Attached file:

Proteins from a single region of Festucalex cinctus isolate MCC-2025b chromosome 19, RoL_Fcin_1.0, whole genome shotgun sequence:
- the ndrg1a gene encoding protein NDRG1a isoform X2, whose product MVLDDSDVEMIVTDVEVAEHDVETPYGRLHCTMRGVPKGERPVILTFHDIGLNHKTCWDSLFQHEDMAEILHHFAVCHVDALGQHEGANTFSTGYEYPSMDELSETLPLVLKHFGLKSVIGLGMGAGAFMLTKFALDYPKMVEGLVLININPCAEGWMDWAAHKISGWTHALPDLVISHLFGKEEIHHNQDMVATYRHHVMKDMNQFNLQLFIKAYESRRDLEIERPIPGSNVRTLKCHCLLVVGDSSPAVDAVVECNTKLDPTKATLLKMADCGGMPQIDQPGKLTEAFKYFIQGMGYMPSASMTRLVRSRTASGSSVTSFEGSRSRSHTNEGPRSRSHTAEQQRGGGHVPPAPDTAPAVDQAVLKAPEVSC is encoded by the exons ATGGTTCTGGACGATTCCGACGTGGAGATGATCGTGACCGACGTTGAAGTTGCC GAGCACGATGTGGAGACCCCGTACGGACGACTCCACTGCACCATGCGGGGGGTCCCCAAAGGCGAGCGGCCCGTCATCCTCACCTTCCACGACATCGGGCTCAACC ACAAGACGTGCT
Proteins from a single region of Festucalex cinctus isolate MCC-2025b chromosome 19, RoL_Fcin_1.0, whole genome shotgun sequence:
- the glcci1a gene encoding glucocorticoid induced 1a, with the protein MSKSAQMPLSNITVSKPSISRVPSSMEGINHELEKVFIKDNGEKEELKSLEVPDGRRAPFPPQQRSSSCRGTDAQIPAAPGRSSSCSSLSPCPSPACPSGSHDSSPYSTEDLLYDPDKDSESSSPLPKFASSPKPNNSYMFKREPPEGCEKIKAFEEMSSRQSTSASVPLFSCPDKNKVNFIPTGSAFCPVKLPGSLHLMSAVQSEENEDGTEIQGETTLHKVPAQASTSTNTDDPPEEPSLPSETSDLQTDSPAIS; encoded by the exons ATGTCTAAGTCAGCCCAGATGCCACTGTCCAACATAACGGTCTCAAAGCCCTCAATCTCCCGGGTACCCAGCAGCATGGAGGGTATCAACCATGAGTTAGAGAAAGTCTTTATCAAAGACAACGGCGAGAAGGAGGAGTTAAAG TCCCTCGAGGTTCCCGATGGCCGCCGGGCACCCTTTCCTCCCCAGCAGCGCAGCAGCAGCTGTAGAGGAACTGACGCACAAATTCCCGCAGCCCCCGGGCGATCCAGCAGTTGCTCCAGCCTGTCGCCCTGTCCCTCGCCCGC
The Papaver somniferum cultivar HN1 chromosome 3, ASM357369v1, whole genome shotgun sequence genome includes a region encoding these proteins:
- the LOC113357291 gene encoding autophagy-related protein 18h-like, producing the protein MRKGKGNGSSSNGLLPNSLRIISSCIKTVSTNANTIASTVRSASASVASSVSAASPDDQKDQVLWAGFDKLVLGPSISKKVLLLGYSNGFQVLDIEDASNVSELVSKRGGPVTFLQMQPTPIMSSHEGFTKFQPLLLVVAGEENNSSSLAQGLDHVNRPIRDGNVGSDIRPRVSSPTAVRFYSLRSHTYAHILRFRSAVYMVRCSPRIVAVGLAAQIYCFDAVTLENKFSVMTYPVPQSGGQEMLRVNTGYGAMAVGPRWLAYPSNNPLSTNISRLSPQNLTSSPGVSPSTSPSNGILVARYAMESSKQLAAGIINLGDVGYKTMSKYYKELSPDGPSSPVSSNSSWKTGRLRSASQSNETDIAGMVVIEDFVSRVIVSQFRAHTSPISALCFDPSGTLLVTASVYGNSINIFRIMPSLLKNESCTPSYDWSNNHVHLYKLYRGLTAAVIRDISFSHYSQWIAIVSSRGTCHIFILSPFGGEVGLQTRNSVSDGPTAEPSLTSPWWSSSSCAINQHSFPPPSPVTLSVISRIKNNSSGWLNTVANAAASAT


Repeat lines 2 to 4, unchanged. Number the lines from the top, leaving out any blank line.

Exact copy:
- the ndrg1a gene encoding protein NDRG1a isoform X2, whose product MVLDDSDVEMIVTDVEVAEHDVETPYGRLHCTMRGVPKGERPVILTFHDIGLNHKTCWDSLFQHEDMAEILHHFAVCHVDALGQHEGANTFSTGYEYPSMDELSETLPLVLKHFGLKSVIGLGMGAGAFMLTKFALDYPKMVEGLVLININPCAEGWMDWAAHKISGWTHALPDLVISHLFGKEEIHHNQDMVATYRHHVMKDMNQFNLQLFIKAYESRRDLEIERPIPGSNVRTLKCHCLLVVGDSSPAVDAVVECNTKLDPTKATLLKMADCGGMPQIDQPGKLTEAFKYFIQGMGYMPSASMTRLVRSRTASGSSVTSFEGSRSRSHTNEGPRSRSHTAEQQRGGGHVPPAPDTAPAVDQAVLKAPEVSC is encoded by the exons ATGGTTCTGGACGATTCCGACGTGGAGATGATCGTGACCGACGTTGAAGTTGCC GAGCACGATGTGGAGACCCCGTACGGACGACTCCACTGCACCATGCGGGGGGTCCCCAAAGGCGAGCGGCCCGTCATCCTCACCTTCCACGACATCGGGCTCAACC ACAAGACGTGCT
Proteins from a single region of Festucalex cinctus isolate MCC-2025b chromosome 19, RoL_Fcin_1.0, whole genome shotgun sequence:
- the glcci1a gene encoding glucocorticoid induced 1a, with the protein MSKSAQMPLSNITVSKPSISRVPSSMEGINHELEKVFIKDNGEKEELKSLEVPDGRRAPFPPQQRSSSCRGTDAQIPAAPGRSSSCSSLSPCPSPACPSGSHDSSPYSTEDLLYDPDKDSESSSPLPKFASSPKPNNSYMFKREPPEGCEKIKAFEEMSSRQSTSASVPLFSCPDKNKVNFIPTGSAFCPVKLPGSLHLMSAVQSEENEDGTEIQGETTLHKVPAQASTSTNTDDPPEEPSLPSETSDLQTDSPAIS; encoded by the exons ATGTCTAAGTCAGCCCAGATGCCACTGTCCAACATAACGGTCTCAAAGCCCTCAATCTCCCGGGTACCCAGCAGCATGGAGGGTATCAACCATGAGTTAGAGAAAGTCTTTATCAAAGACAACGGCGAGAAGGAGGAGTTAAAG TCCCTCGAGGTTCCCGATGGCCGCCGGGCACCCTTTCCTCCCCAGCAGCGCAGCAGCAGCTGTAGAGGAACTGACGCACAAATTCCCGCAGCCCCCGGGCGATCCAGCAGTTGCTCCAGCCTGTCGCCCTGTCCCTCGCCCGC